18 August 2012


I get bored easily. I really do. It makes me feel shallow, that boredom often overtakes me, but at least my methods for dealing with it are more constructive than sitting around whining, "I'm boooooored," like a nine-year-old.

This shawl that I recently finished is testament to my boredom. Nothing's wrong with the pattern. It's easy. Simple. Quick. And yet.

I started this at the end of December. I finished it two days ago. It's August. Eight months to knit a garter-stitch-based shawl in aran weight yarn on 6 mm needles. Yup. That's because I got bored.

The pattern is really simple: it's a 4-row repeat. But though I loved its simplicity and its garter base, I got bored, and moved on to other knitting projects, picking this one up once in a while to work on it. And it did get done, eventually, just not in the two weeks or so it would have taken had I not been so scatter-brained.

when we go to the thrift store...

Everyone has contradictions in their personality. I am no exception. One of my contradictions is, that while I will happily pay $20-30 for a book or a hand-thrown mug or another piece of art, I won't spend that much on a pair of jeans, and am reluctant to spend $40 on a pair of shoes. Consequently, most of my clothing comes from the thrift store. My husband's the same, except he adds board games into the mix. But this does not exclude us from finding art in thrift stores.

Last week, we wandered up to the Salvation Army, and we found a few things. He needed shoes, which he got. But when we walked in, we were confronted with this:

 Naturally, it came home with us, and is now living on our wall. It's got the whole steampunk thing going on. We love it.

Then I found this, for something like 99 cents. A hand-thrown spoon rest with pretty wood-fired glaze. It's situated on the counter with my tea things.
The thrift store can be a dangerous place, especially when paired with my love of functional art (okay, so the picture/wall thing isn't functional, but the spoon rest is).

07 August 2012

thinking about a year-long project...

In a discussion with my friend Emily recently, I mentioned my growing desire to spin, weave, and hand-sew an entire outfit. She said that it would be a good year-long blog project. Now it's in my head.

Of course, I don't have a loom. The project would have to wait until I did. But I can muse over it until then.

First, I considered the prospect of using flax. Then I thought about how to get that much flax, how I'd have to order it online, since the closest thing I seem able to get around here is hemp fibre, and how much that would then cost. Should I go with combed top or line fiber or strick? I have no idea. It's not completely off the list, but it's much easier to get a fleece. I know a sheep-shearer with a garage full of fleeces, and I have acquaintances who own sheep. Wool is easy to prepare, and easy to spin. I know what I'm doing when it comes to wool.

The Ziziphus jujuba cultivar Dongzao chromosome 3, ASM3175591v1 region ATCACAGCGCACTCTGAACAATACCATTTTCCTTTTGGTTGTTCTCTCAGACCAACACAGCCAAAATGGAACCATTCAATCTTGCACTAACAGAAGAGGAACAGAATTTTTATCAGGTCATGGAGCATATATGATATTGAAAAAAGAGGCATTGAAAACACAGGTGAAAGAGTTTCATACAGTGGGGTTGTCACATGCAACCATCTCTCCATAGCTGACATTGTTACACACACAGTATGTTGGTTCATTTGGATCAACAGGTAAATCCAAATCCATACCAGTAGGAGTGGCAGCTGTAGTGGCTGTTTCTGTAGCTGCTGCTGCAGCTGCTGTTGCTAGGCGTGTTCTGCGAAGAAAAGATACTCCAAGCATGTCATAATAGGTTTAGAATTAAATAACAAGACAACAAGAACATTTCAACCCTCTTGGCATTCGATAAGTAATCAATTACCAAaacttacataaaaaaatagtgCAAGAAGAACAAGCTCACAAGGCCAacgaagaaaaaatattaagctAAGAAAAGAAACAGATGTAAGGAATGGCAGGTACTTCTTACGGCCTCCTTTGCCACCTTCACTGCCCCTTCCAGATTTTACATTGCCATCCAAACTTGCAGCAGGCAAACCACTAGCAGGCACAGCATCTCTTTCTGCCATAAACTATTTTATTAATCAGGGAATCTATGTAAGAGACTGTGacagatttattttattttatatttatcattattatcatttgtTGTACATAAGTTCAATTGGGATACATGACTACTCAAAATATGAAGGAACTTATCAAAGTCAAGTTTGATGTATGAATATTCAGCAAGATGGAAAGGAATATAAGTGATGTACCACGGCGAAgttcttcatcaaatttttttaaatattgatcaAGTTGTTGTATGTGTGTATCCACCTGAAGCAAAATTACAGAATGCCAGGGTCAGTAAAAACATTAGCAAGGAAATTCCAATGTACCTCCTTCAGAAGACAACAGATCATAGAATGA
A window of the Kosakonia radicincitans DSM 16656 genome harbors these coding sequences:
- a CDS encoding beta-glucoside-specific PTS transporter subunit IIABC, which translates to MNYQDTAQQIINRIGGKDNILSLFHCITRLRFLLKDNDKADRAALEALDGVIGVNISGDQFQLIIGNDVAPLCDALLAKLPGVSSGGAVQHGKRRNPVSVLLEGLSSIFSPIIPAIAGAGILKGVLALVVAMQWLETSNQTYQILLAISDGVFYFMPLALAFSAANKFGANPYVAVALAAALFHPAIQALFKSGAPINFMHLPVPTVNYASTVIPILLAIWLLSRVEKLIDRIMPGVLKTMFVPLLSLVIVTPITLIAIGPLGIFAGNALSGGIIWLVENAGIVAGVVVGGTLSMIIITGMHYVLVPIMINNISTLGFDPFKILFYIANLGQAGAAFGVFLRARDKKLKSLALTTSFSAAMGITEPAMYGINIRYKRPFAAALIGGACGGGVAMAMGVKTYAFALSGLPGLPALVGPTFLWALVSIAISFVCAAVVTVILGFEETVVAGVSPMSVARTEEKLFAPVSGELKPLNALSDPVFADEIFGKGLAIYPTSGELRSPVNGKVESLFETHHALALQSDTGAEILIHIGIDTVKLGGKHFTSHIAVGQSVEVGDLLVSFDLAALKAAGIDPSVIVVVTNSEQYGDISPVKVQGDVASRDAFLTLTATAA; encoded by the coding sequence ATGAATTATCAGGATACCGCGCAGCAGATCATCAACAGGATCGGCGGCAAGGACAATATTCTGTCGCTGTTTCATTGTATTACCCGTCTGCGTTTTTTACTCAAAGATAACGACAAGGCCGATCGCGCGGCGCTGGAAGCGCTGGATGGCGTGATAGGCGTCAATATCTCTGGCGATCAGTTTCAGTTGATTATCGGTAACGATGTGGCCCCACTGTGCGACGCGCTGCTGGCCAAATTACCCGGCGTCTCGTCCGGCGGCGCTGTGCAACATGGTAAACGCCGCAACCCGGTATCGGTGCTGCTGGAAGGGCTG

Second, there's the question of what to use for spinning. Do I go old-school and use a drop spindle, or do I pick the easier option of the spinning wheel? If I pick the drop spindle option, which of my spindles do I use? Since I want to weave this, I'll have to pick something that I can spin finer weight yarn on, which means my favourite spindle, the Turkish one, is out. Or I could just go with the spinning wheel. That'd be easier, but less "authentic," since what I'm going for is the experience of what it was like back in the days when people had to prepare the fibre, and then spin and weave and sew it by hand. I'd have to spin it fine enough to get away with hand-spun thread for sewing it, as well as for weaving, too.

Third: The colour question. Do I dye the fibre before I spin it, after it's spun up, or after I weave it? Would I go with the natural dyes option, or just pick iDye or Jacquard? Would I do more than one colour (thereby affecting what I would weave), or just do a single shade? In this case, I'd probably do the natural dyes, since that would be more in keeping with what I want here, but I have no idea about single versus multiple colours at this point.

Fourth: The loom. I don't have one. I have friends who weave and have looms, but borrowing one for a year isn't a terribly great idea, because we don't have a lot of space. A friend has a line on a (potentially) inexpensive beginners' loom that I might be able to get cheap, but it's not a guarantee. The limitations of that are that it would be a narrow loom--maybe 20 inches, which would then affect the sewing. I'd have to do a lot of panels. But this would be a table loom, so I would have room for it. At this point, I'd have to do basic weaving, since I haven't actually woven anything before. Although...if I did multiple colours, I could weave plaid. And that would just be awesome.

Fifth: The sewing. Easy enough. I've hand-sewn an entire quilt before. I can do that. I'd have to pick a pattern or draft my own, and decide on the style. Given what I'm thinking about, it'd end up being medieval in style, and then I could wear it to the Renaissance Faire.

That's just the short list. This would involve a lot of sampling and swatching, too, before I could get going properly. But it's certainly something to think about doing once I do have a loom.

One fleece, one wheel (or one spindle), one loom, one year. One outfit. Thoughts?